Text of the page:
The gap between data analysis and site-specific recommendations has been identified as one of the key constraints on widespread adoption of precision agriculture technology. This disparity is in part due to the fact that analytical techniques available to understand crop GIS layers have lagged behind development of data gathering and storage technologies. Yield monitor, sensor and other spatially dense agronomic data is often autocorrelated, and this dependence among neighboring observations violates the assumptions of classical statistical analysis. Consequently, reliability of estimates may be compromised. Spatial regression analysis is one way to more fully exploit the information contained in spatially dense data. Spatial regression techniques can also adjust for bias and inefficiency caused by spatial autocorrelation. The objective of this paper is to compare four spatial regression methods that explicitly incorporate spatial correlation in the economic analysis of variable rate technology: (1) a regression approach adopted from the spatial econometric literature; (2) a polynomial trend regression approach; (3) a classical nearest neighbor analysis; and (4) a geostatistical approach. The data used in the analysis is from a variable rate nitrogen trial in the Córdoba Province, Argentina, 1999. The spatial regression approaches offered stronger statistical evidence of spatial heterogeneity of corn yield response to nitrogen than ordinary least squares. The spatial econometric analysis can be implemented on relatively small data sets that do not have enough observations for estimation of the semivariogram required by geostatistics. The nearest neighbor and polynomial trend analyses can be implemented with ordinary least squares routines that are available in GIS software. The main result of this study is that conclusions drawn from marginal analyses of this variable rate nitrogen trial were similar for each of the spatial regression models, although the assumptions about spatial process in each model are quite different.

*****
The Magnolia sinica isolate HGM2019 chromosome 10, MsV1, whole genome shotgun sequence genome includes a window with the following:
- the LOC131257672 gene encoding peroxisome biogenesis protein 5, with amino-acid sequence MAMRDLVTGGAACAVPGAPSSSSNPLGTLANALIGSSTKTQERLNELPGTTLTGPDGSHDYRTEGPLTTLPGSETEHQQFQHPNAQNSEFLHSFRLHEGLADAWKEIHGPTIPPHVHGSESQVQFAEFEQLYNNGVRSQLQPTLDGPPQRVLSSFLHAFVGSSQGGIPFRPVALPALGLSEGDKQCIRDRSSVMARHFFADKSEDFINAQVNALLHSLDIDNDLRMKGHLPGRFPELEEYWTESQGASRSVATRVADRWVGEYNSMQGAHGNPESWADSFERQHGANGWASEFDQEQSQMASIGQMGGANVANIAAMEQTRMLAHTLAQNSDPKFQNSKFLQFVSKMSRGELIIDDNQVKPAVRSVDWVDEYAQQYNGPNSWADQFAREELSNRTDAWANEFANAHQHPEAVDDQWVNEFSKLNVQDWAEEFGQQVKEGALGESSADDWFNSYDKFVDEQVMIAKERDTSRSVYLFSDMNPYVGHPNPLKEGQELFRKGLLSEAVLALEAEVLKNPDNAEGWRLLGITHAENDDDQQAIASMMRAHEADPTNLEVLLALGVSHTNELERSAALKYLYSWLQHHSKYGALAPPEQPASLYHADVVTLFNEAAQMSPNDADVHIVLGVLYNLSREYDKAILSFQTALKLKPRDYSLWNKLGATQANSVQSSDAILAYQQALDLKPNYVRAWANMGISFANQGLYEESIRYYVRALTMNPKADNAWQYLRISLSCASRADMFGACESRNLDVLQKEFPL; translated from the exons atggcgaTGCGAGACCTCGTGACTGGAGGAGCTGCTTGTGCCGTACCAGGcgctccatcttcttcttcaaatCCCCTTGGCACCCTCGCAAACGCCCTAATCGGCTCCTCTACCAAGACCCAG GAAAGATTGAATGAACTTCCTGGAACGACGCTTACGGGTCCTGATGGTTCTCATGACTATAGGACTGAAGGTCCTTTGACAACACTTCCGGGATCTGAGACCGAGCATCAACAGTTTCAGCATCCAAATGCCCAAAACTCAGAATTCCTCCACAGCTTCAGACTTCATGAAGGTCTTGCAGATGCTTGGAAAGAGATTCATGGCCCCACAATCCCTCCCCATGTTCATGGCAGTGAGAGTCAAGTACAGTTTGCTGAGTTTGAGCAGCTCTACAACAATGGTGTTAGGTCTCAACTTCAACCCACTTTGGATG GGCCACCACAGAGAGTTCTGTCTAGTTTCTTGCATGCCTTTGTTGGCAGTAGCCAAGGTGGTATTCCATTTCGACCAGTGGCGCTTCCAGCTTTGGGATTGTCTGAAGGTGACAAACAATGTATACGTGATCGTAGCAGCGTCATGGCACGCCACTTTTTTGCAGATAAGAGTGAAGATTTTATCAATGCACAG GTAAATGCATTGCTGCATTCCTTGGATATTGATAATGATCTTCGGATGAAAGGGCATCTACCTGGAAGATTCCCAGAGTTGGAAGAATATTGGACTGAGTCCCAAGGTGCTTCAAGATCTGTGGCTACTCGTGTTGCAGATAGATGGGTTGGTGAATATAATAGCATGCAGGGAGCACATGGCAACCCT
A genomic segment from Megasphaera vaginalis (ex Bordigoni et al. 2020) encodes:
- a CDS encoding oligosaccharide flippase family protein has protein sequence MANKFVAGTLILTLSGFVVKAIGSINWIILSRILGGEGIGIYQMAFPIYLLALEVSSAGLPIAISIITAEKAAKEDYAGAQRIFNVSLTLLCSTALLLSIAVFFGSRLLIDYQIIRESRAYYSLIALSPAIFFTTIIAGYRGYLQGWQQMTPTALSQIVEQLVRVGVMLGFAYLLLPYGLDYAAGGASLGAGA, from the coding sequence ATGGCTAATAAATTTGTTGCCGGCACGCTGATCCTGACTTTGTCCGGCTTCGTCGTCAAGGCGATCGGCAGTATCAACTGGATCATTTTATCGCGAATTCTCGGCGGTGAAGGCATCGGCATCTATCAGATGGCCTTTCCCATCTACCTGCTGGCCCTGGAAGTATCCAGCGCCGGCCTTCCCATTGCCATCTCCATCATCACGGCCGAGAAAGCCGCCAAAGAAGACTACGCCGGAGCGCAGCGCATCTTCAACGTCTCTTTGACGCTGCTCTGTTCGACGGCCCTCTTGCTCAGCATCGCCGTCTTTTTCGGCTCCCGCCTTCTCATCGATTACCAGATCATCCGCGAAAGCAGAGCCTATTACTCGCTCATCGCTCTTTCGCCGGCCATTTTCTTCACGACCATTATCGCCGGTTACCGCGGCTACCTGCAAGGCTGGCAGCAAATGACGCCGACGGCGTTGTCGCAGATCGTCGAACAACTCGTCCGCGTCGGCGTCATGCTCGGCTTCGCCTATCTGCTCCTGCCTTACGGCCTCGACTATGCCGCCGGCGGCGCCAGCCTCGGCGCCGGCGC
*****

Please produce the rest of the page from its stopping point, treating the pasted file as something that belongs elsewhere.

Precision Agriculture – Springer Journals
Published: Jun 16, 2004
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